"In the Annals, the work with the paragraph on Jesus, Mendell cites 30 instances where Tacitus uses specific phrases "to substantiate a statement or to present a statement for which he does not care to vouch." [ibid., 205] Mendell also notes that "In Books 11-16 of the Annals (the Jesus cite is in 15) Tacitus "concerns himself with the evidence and source references to a greater extent than in the earlier books." He relies on other historians, a bronze inscription (11.14), reports or memoirs (15.16), personal testimonies (15.73), and physical evidence (15.42). There are indications of searches for first-hand (15.41) and written (12.67, 13.17) evidence. [Mende.Tac, 207] Thus the cite on Jesus comes in the middle of one of Tacitus' most carefully-documented works."
"In reporting a conspiracy of Piso to assassinate Nero, Tacitus acknowledges the difficulty of accurate knowledge of such conspiracies, indicates where his knowledge is uncertain, and does not use of one of Pliny's quotes as positive evidence because he considers it to be "wholly absurd." (15.53) [ibid., 209]
Skeptics such as Wells assert that Tacitus was merely repeating what Christinas were saying. [Well.WhoW, 20] ; "was surely glad to accept from Christians their own view that Christianity was a recent religion, since the Roman authorities were prepared to tolerate only ancient cults," [Well.HistEv, 17; Well.JesL, 42] and "(t)he context of Tacitus' remarks itself suggests that he relied on Christian informants."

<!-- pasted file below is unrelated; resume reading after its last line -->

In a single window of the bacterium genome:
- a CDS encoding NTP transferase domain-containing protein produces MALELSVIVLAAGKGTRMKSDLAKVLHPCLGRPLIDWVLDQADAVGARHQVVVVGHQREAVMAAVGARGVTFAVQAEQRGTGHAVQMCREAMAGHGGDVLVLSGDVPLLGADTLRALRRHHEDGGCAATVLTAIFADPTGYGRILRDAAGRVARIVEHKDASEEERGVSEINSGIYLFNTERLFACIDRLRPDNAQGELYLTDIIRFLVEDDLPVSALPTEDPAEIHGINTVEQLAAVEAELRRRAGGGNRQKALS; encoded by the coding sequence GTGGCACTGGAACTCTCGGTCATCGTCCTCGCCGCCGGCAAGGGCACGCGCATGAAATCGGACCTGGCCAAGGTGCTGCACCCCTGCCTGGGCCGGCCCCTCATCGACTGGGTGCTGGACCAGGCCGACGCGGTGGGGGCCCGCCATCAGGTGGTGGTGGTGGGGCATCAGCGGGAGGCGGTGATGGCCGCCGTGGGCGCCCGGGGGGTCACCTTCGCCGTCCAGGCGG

"This, as we have noted above, would be completely out of character for Tacitus: Careful inquiry was indeed part of Tacitus' modus operandi. (Ironically, in reference to the fact that Tacitus does not even say in the passage where Pilate ruled, Wells says, "Tacitus cannot be expected to give the life history of every incidental character he mentions." - [Well.JEaC, 186] . Would that he applied that criteria to Jesus in such a way!) Moreover, we have clear evidence that Tacitus would not simply repeat what he was told by people whom he disliked: When reporting on the history and beliefs of the Jews, whom he despised as much as the Christians, it seems fairly obvious from the disparaging descriptions given that Tacitus was not inclined to consult the Jews' "own view" or even "Jewish informants." Certainly no Jew told Tacitus the horrible things he suggested about the origins of Judaism!"
Moreover, Tacitus was obsessed with invetigating cliams of cults espeicially those invovling rising formt he Dead. As crazy and convient as that sounds, Bowersock [Luc.TacT, 5] offers three such enstances where Tacitus gives exceptionally detailed accounts of figures, who claimed to have risen from the dead.
As to the question of where Tacitus got his information, we can't really know this, but how much speicial research would be requied just to know that someone was a real and not a fictional person? What if he did simpley go by common knowlege or the knowlege of Chrsitians? This still proves that they knew as ealry as the first quarter of the second century that Jesus was a flesh and blood histircal figure. But it is doubtful that he consulted them because his tone is so negative. It is more likely that he consulted the imperial archieves. He may have even read Pilate's report to Rome on the Jesus exicution. But of course that is mere speculation. Accient writters were not good about revealing their sources, they did not have peer review or modern concepts of foot noting and documenation. On the other hand, they did have sources.